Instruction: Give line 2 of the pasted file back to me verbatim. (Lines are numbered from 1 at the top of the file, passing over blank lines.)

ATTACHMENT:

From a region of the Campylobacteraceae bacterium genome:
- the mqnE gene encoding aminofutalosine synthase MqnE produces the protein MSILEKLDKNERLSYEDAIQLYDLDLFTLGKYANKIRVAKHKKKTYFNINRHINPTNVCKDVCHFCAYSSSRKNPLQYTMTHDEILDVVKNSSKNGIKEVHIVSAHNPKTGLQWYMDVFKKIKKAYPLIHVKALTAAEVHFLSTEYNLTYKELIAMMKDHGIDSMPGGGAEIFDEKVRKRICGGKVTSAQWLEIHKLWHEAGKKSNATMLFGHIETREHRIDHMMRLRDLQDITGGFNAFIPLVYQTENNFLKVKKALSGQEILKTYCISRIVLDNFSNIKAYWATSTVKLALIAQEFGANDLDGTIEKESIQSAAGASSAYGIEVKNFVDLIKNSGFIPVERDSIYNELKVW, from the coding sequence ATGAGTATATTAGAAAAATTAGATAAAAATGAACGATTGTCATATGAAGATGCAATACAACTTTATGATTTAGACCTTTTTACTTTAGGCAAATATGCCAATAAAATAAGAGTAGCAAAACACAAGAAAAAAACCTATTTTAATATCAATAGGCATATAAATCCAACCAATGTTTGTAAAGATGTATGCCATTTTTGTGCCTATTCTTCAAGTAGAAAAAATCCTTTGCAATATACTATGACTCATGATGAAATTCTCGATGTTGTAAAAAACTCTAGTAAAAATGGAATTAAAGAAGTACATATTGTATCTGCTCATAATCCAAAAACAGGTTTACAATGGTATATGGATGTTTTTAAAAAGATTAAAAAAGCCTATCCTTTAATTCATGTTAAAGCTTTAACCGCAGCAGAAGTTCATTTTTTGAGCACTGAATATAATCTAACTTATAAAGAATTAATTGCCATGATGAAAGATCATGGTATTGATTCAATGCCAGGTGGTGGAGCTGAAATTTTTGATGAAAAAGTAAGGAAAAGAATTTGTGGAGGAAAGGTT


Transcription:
- the mqnE gene encoding aminofutalosine synthase MqnE produces the protein MSILEKLDKNERLSYEDAIQLYDLDLFTLGKYANKIRVAKHKKKTYFNINRHINPTNVCKDVCHFCAYSSSRKNPLQYTMTHDEILDVVKNSSKNGIKEVHIVSAHNPKTGLQWYMDVFKKIKKAYPLIHVKALTAAEVHFLSTEYNLTYKELIAMMKDHGIDSMPGGGAEIFDEKVRKRICGGKVTSAQWLEIHKLWHEAGKKSNATMLFGHIETREHRIDHMMRLRDLQDITGGFNAFIPLVYQTENNFLKVKKALSGQEILKTYCISRIVLDNFSNIKAYWATSTVKLALIAQEFGANDLDGTIEKESIQSAAGASSAYGIEVKNFVDLIKNSGFIPVERDSIYNELKVW, from the coding sequence ATGAGTATATTAGAAAAATTAGATAAAAATGAACGATTGTCATATGAAGATGCAATACAACTTTATGATTTAGACCTTTTTACTTTAGGCAAATATGCCAATAAAATAAGAGTAGCAAAACACAAGAAAAAAACCTATTTTAATATCAATAGGCATATAAATCCAACCAATGTTTGTAAAGATGTATGCCATTTTTGTGCCTATTCTTCAAGTAGAAAAAATCCTTTGCAATATACTATGACTCATGATGAAATTCTCGATGTTGTAAAAAACTCTAGTAAAAATGGAATTAAAGAAGTACATATTGTATCTGCTCATAATCCAAAAACAGGTTTACAATGGTATATGGATGTTTTTAAAAAGATTAAAAAAGCCTATCCTTTAATTCATGTTAAAGCTTTAACCGCAGCAGAAGTTCATTTTTTGAGCACTGAATATAATCTAACTTATAAAGAATTAATTGCCATGATGAAAGATCATGGTATTGATTCAATGCCAGGTGGTGGAGCTGAAATTTTTGATGAAAAAGTAAGGAAAAGAATTTGTGGAGGAAAGGTT